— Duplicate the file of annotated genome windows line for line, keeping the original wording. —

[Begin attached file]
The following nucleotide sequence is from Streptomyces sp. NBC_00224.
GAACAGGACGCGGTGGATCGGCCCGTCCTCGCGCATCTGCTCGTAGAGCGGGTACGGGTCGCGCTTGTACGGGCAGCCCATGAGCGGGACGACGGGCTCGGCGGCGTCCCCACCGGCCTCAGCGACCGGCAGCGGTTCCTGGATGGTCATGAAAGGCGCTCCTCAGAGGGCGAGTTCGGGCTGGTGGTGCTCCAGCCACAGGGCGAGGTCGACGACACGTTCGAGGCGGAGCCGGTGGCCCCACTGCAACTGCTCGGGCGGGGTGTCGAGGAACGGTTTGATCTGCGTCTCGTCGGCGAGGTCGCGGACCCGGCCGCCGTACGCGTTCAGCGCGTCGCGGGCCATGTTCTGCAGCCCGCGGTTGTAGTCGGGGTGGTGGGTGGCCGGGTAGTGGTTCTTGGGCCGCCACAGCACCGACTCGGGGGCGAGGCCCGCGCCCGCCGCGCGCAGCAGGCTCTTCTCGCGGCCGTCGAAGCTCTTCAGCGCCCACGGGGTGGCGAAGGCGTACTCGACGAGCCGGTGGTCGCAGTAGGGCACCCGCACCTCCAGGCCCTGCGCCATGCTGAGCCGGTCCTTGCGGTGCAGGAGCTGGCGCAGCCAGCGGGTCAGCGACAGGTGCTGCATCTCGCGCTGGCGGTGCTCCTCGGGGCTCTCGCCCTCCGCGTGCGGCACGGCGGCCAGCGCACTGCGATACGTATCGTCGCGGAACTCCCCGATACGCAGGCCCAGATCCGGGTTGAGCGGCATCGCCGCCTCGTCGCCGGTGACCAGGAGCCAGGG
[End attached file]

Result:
The following nucleotide sequence is from Streptomyces sp. NBC_00224.
GAACAGGACGCGGTGGATCGGCCCGTCCTCGCGCATCTGCTCGTAGAGCGGGTACGGGTCGCGCTTGTACGGGCAGCCCATGAGCGGGACGACGGGCTCGGCGGCGTCCCCACCGGCCTCAGCGACCGGCAGCGGTTCCTGGATGGTCATGAAAGGCGCTCCTCAGAGGGCGAGTTCGGGCTGGTGGTGCTCCAGCCACAGGGCGAGGTCGACGACACGTTCGAGGCGGAGCCGGTGGCCCCACTGCAACTGCTCGGGCGGGGTGTCGAGGAACGGTTTGATCTGCGTCTCGTCGGCGAGGTCGCGGACCCGGCCGCCGTACGCGTTCAGCGCGTCGCGGGCCATGTTCTGCAGCCCGCGGTTGTAGTCGGGGTGGTGGGTGGCCGGGTAGTGGTTCTTGGGCCGCCACAGCACCGACTCGGGGGCGAGGCCCGCGCCCGCCGCGCGCAGCAGGCTCTTCTCGCGGCCGTCGAAGCTCTTCAGCGCCCACGGGGTGGCGAAGGCGTACTCGACGAGCCGGTGGTCGCAGTAGGGCACCCGCACCTCCAGGCCCTGCGCCATGCTGAGCCGGTCCTTGCGGTGCAGGAGCTGGCGCAGCCAGCGGGTCAGCGACAGGTGCTGCATCTCGCGCTGGCGGTGCTCCTCGGGGCTCTCGCCCTCCGCGTGCGGCACGGCGGCCAGCGCACTGCGATACGTATCGTCGCGGAACTCCCCGATACGCAGGCCCAGATCCGGGTTGAGCGGCATCGCCGCCTCGTCGCCGGTGACCAGGAGCCAGGG